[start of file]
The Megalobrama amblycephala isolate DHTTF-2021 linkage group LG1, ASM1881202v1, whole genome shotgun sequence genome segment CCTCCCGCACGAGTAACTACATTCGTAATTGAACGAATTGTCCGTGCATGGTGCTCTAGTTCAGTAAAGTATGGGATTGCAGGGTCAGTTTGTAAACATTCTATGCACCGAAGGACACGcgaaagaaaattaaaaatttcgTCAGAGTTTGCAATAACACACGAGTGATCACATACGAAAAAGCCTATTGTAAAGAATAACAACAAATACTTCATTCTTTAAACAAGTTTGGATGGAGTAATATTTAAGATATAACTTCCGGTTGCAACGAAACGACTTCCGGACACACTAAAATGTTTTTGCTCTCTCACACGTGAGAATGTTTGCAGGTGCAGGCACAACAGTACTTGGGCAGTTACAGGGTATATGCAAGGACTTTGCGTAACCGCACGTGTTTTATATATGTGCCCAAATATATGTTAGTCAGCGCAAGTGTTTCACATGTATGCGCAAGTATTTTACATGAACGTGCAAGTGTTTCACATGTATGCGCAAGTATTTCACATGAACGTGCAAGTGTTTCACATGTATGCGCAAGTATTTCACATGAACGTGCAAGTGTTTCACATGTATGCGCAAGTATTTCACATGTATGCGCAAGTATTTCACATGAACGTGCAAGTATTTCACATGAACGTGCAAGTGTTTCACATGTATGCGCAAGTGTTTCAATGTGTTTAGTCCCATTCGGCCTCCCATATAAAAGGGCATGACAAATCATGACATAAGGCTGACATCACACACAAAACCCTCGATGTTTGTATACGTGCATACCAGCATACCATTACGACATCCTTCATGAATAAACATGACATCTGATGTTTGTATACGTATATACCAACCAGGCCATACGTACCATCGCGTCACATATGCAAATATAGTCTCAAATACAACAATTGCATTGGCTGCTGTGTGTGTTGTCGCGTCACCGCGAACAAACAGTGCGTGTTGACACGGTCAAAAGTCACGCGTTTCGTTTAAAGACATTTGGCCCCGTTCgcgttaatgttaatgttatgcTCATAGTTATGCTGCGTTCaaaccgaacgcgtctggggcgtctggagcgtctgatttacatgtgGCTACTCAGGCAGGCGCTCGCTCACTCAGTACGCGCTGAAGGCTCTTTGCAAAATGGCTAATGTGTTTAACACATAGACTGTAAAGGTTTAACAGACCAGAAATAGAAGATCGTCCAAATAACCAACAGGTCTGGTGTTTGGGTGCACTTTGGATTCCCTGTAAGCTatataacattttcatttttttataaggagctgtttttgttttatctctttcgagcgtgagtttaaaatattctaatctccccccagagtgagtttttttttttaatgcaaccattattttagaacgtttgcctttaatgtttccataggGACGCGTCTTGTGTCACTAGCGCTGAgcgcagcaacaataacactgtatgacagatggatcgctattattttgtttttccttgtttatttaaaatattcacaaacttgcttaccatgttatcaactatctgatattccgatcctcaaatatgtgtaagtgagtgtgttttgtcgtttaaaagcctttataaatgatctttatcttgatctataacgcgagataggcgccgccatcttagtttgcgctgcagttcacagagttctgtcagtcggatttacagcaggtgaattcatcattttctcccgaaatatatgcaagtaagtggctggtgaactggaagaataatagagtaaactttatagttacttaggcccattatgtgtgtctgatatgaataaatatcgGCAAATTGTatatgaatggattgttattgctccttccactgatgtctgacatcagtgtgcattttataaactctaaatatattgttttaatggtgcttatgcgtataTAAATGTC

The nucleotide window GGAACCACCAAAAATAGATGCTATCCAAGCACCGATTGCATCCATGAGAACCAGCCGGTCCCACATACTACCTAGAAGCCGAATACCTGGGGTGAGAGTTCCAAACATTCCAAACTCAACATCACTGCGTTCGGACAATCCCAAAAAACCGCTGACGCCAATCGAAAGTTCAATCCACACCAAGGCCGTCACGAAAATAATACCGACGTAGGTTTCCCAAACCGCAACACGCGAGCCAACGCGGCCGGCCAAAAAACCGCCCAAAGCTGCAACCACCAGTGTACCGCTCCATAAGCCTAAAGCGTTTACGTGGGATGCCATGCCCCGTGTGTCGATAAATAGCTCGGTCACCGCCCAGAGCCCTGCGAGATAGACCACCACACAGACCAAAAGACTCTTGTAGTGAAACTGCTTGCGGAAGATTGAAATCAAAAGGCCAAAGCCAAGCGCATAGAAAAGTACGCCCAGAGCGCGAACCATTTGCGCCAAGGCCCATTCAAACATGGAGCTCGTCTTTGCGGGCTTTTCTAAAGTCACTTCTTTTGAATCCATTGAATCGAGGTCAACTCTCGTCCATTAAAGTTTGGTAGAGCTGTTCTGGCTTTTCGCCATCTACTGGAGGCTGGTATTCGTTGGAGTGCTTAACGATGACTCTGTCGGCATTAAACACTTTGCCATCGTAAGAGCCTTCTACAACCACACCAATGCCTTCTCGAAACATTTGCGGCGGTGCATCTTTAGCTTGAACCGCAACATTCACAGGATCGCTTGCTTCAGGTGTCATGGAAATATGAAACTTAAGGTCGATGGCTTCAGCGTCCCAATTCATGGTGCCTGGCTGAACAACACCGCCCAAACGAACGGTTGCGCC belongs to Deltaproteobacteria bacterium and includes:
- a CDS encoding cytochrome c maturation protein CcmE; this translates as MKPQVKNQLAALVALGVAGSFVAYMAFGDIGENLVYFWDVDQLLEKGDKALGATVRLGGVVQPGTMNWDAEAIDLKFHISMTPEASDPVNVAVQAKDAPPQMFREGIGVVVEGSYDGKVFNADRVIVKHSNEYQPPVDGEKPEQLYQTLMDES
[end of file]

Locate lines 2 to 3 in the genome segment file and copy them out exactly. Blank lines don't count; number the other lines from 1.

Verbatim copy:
The nucleotide window GGAACCACCAAAAATAGATGCTATCCAAGCACCGATTGCATCCATGAGAACCAGCCGGTCCCACATACTACCTAGAAGCCGAATACCTGGGGTGAGAGTTCCAAACATTCCAAACTCAACATCACTGCGTTCGGACAATCCCAAAAAACCGCTGACGCCAATCGAAAGTTCAATCCACACCAAGGCCGTCACGAAAATAATACCGACGTAGGTTTCCCAAACCGCAACACGCGAGCCAACGCGGCCGGCCAAAAAACCGCCCAAAGCTGCAACCACCAGTGTACCGCTCCATAAGCCTAAAGCGTTTACGTGGGATGCCATGCCCCGTGTGTCGATAAATAGCTCGGTCACCGCCCAGAGCCCTGCGAGATAGACCACCACACAGACCAAAAGACTCTTGTAGTGAAACTGCTTGCGGAAGATTGAAATCAAAAGGCCAAAGCCAAGCGCATAGAAAAGTACGCCCAGAGCGCGAACCATTTGCGCCAAGGCCCATTCAAACATGGAGCTCGTCTTTGCGGGCTTTTCTAAAGTCACTTCTTTTGAATCCATTGAATCGAGGTCAACTCTCGTCCATTAAAGTTTGGTAGAGCTGTTCTGGCTTTTCGCCATCTACTGGAGGCTGGTATTCGTTGGAGTGCTTAACGATGACTCTGTCGGCATTAAACACTTTGCCATCGTAAGAGCCTTCTACAACCACACCAATGCCTTCTCGAAACATTTGCGGCGGTGCATCTTTAGCTTGAACCGCAACATTCACAGGATCGCTTGCTTCAGGTGTCATGGAAATATGAAACTTAAGGTCGATGGCTTCAGCGTCCCAATTCATGGTGCCTGGCTGAACAACACCGCCCAAACGAACGGTTGCGCC belongs to Deltaproteobacteria bacterium and includes:
- a CDS encoding cytochrome c maturation protein CcmE; this translates as MKPQVKNQLAALVALGVAGSFVAYMAFGDIGENLVYFWDVDQLLEKGDKALGATVRLGGVVQPGTMNWDAEAIDLKFHISMTPEASDPVNVAVQAKDAPPQMFREGIGVVVEGSYDGKVFNADRVIVKHSNEYQPPVDGEKPEQLYQTLMDES